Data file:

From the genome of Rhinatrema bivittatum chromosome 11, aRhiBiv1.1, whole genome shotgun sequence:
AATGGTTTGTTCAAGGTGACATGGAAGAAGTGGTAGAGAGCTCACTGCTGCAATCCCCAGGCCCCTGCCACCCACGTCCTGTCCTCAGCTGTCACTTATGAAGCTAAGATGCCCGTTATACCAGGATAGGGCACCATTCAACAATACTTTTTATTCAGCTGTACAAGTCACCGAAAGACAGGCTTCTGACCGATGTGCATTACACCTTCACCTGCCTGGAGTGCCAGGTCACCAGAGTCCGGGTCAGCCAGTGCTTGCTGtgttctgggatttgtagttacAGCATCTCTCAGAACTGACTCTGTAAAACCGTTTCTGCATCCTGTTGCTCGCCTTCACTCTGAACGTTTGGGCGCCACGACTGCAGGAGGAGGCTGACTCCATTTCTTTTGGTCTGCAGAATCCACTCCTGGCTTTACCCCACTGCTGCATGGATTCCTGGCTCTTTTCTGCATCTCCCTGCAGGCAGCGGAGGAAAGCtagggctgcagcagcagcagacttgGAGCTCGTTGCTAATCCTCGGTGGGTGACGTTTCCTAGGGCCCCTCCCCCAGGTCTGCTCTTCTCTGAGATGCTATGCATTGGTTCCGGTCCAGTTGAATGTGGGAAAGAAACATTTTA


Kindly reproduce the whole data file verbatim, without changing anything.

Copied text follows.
From the genome of Rhinatrema bivittatum chromosome 11, aRhiBiv1.1, whole genome shotgun sequence:
AATGGTTTGTTCAAGGTGACATGGAAGAAGTGGTAGAGAGCTCACTGCTGCAATCCCCAGGCCCCTGCCACCCACGTCCTGTCCTCAGCTGTCACTTATGAAGCTAAGATGCCCGTTATACCAGGATAGGGCACCATTCAACAATACTTTTTATTCAGCTGTACAAGTCACCGAAAGACAGGCTTCTGACCGATGTGCATTACACCTTCACCTGCCTGGAGTGCCAGGTCACCAGAGTCCGGGTCAGCCAGTGCTTGCTGtgttctgggatttgtagttacAGCATCTCTCAGAACTGACTCTGTAAAACCGTTTCTGCATCCTGTTGCTCGCCTTCACTCTGAACGTTTGGGCGCCACGACTGCAGGAGGAGGCTGACTCCATTTCTTTTGGTCTGCAGAATCCACTCCTGGCTTTACCCCACTGCTGCATGGATTCCTGGCTCTTTTCTGCATCTCCCTGCAGGCAGCGGAGGAAAGCtagggctgcagcagcagcagacttgGAGCTCGTTGCTAATCCTCGGTGGGTGACGTTTCCTAGGGCCCCTCCCCCAGGTCTGCTCTTCTCTGAGATGCTATGCATTGGTTCCGGTCCAGTTGAATGTGGGAAAGAAACATTTTA